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J Clin Microbiol. 1999 Jun;37(6):1941-7.

Development of a high-throughput quantitative assay for detecting herpes simplex virus DNA in clinical samples.

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Department of Laboratory Medicine, University of Washington, Seattle, USA.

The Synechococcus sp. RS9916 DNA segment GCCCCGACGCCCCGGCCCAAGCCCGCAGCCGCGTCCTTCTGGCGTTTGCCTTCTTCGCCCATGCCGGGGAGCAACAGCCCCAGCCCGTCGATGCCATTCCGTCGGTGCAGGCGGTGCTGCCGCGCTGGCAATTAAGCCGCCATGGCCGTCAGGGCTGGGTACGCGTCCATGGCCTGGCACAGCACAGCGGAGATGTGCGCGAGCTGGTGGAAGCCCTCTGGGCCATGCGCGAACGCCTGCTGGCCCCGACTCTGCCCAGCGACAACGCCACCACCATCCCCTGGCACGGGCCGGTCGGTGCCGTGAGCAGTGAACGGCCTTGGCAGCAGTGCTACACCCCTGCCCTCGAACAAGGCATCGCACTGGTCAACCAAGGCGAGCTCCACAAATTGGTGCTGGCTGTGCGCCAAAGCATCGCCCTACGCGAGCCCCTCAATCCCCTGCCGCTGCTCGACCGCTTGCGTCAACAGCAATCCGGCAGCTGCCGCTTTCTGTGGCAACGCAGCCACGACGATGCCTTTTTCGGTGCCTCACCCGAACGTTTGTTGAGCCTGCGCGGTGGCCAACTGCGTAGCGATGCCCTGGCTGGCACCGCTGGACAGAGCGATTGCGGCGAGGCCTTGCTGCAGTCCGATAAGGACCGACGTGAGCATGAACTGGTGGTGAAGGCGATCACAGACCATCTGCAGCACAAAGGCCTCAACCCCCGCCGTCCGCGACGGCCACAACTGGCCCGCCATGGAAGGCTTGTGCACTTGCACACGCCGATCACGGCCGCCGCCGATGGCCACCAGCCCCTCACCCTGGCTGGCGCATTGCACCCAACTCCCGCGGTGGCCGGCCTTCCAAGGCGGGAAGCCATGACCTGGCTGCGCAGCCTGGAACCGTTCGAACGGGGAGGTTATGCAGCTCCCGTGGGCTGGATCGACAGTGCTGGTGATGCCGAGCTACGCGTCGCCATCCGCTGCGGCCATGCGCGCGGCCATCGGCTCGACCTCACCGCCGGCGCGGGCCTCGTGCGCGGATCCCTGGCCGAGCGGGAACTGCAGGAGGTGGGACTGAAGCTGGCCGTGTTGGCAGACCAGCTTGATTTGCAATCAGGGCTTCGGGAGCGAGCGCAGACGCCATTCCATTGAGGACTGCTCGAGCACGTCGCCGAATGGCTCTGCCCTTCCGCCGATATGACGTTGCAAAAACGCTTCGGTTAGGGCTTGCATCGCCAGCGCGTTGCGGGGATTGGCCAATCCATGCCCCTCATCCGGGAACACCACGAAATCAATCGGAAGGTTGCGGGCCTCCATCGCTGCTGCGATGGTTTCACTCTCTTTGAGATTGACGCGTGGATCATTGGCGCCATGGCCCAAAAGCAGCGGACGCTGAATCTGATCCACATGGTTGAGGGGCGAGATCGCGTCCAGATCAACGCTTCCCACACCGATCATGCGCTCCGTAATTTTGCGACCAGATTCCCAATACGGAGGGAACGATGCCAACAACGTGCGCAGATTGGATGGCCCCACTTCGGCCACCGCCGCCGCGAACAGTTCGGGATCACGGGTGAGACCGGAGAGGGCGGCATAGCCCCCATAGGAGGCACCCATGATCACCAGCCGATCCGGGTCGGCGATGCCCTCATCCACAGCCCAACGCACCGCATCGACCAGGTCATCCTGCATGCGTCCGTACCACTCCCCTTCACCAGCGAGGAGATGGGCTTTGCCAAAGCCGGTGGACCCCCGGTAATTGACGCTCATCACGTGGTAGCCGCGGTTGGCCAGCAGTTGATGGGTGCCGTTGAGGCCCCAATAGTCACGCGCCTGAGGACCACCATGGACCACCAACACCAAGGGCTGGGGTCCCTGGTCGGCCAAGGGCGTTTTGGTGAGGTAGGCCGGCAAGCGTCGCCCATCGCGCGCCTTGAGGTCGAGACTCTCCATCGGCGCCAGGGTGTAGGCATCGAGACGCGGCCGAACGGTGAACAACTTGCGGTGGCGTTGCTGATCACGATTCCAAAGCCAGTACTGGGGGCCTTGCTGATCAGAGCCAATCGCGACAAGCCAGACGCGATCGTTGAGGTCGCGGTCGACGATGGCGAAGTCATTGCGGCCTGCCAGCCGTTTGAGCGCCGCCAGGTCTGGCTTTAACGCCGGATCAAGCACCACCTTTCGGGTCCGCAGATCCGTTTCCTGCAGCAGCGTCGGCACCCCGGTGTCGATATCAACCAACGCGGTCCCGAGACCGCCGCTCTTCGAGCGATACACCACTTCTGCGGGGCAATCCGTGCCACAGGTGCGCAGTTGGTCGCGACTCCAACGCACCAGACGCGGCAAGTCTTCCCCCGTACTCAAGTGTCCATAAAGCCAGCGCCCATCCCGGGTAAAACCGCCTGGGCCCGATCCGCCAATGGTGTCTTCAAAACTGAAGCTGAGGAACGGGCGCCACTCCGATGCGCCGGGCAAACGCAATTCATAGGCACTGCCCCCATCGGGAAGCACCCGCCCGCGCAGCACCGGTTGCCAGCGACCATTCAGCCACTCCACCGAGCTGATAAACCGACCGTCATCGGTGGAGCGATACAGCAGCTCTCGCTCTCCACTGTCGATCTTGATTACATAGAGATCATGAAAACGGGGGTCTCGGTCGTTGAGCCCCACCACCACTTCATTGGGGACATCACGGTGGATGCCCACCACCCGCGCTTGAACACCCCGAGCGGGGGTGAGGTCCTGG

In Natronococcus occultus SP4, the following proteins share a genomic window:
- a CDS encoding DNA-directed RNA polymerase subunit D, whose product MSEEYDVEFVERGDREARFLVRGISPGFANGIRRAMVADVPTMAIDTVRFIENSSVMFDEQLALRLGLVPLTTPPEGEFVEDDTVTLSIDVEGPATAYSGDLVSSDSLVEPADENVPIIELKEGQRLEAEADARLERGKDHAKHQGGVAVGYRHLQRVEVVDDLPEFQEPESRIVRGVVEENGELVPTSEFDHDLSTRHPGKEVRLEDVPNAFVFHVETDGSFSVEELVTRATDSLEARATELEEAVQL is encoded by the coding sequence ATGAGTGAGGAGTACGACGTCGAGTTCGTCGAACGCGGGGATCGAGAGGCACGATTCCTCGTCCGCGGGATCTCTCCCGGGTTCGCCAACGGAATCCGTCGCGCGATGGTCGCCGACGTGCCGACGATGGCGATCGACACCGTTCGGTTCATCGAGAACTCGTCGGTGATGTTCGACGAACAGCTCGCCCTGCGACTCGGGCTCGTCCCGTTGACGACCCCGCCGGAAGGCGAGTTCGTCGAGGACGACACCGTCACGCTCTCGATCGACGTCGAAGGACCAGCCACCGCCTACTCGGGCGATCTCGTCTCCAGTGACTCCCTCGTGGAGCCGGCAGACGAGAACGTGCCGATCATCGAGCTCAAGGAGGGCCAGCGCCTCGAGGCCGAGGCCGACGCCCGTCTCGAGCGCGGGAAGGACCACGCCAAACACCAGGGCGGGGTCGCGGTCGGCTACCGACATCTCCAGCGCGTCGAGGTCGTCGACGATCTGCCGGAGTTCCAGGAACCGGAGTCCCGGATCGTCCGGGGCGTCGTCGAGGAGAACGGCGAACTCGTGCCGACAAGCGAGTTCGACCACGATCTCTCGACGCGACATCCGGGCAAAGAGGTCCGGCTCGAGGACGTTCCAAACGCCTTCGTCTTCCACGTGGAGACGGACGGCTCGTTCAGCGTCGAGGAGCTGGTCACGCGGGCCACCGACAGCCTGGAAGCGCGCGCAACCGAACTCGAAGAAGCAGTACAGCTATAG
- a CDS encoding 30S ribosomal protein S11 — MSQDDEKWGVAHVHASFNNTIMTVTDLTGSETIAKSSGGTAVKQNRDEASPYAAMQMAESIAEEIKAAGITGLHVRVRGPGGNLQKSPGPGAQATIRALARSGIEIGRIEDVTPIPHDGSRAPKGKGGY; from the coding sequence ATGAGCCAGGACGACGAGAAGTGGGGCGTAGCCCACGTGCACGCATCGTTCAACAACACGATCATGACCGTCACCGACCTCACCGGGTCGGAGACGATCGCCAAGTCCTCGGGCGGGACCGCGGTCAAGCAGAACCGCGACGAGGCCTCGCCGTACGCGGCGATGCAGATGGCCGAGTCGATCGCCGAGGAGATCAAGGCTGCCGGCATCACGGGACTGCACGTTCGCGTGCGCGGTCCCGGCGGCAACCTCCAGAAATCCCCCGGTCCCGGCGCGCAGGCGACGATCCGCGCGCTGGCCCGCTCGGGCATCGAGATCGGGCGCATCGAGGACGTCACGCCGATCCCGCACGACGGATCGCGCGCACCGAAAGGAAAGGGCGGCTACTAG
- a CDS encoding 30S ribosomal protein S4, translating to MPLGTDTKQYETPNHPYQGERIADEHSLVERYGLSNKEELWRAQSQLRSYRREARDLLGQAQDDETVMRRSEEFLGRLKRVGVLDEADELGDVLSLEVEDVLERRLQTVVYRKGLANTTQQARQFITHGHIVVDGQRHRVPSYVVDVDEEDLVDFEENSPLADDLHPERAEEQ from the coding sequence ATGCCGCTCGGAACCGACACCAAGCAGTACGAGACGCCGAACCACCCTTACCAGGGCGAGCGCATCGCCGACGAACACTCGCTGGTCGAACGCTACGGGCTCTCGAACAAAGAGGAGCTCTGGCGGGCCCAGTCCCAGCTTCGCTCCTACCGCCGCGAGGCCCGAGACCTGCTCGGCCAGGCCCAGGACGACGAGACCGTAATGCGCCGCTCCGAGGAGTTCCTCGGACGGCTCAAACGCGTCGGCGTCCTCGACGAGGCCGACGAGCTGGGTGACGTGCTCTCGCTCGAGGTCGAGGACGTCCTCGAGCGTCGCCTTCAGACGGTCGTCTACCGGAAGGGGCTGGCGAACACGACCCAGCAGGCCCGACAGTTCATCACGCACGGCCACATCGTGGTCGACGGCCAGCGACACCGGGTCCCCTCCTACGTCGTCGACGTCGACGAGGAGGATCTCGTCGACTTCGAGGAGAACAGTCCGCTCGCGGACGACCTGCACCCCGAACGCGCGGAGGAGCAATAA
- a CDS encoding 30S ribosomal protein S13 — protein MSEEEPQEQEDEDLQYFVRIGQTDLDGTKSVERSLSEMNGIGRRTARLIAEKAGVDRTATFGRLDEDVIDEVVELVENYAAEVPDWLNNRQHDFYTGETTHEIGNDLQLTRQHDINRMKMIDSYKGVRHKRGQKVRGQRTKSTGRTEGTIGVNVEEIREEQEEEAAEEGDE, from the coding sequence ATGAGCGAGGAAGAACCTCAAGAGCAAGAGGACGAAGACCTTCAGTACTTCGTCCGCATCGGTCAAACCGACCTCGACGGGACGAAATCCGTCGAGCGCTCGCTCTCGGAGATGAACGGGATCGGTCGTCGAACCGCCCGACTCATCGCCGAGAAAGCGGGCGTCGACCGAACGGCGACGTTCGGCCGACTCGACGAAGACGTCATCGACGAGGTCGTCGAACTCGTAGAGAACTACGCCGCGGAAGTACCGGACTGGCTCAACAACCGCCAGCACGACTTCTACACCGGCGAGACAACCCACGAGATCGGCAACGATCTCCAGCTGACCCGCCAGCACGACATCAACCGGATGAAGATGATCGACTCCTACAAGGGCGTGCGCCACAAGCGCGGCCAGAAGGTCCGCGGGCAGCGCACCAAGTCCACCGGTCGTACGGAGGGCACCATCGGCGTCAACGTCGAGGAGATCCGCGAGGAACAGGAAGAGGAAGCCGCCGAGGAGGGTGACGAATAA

We have developed a high-throughput, semiautomated, quantitative fluorescence-based PCR assay to detect and type herpes simplex virus (HSV) DNA in clinical samples. The detection assay, which uses primers to the type-common region of HSV glycoprotein B (gB), was linear from <10 to 10(8) copies of HSV DNA/20 microl of sample. Among duplicate samples in reproducibility runs, the assay showed less than 5% variability. We compared the fluorescence-based PCR assay with culture and gel-based liquid hybridization system with 335 genital tract specimens from HSV type 2 (HSV-2)-seropositive persons attending a research clinic and 380 consecutive cerebrospinal fluid (CSF) samples submitted to a diagnostic virology laboratory. Among the 162 culture-positive genital tract specimens, TaqMan PCR was positive for 157 (97%) specimens, whereas the quantitative-competitive PCR was positive for 144 (89%) specimens. Comparisons of the mean titer of HSV DNA detected by the two assays revealed that the mean titer detected by the gel-based system was slightly higher (median, 1 log). These differences in titers were in part related to the fivefold difference in the amount of HSV DNA used in the amplicon standards with the two assays. Among the 380 CSF samples, 42 were positive by both assays, 13 were positive only by the assay with the agarose gel, and 3 were positive only by the assay with the fluorescent probe. To define the subtype of HSV DNA detected in the screening assay, we also designed one set of primers which amplifies the gG regions of both types of HSV and probes which are specific to either HSV-1 (gG1) or HSV-2 (gG2). These probes were labeled with different fluorescent dyes (6-carboxyfluorescein for gG2 and 6-hexachlorofluorescein for gG1) to enable detection in a single PCR. In mixing experiments the probes discriminated the correct subtype in mixtures with up to a 7-log-higher concentration of the opposite subtype. The PCR typing results showed 100% concordance with the results obtained by assays with monoclonal antibodies against HSV-1 or HSV-2. Thus, while the real-time PCR is slightly less sensitive than the gel-based liquid hybridization system, the high throughput, the lack of contamination during processing, the better reproducibility, and the better ability to type the isolates rapidly make the real-time PCR a valuable tool for clinical investigation and diagnosis of HSV infection.

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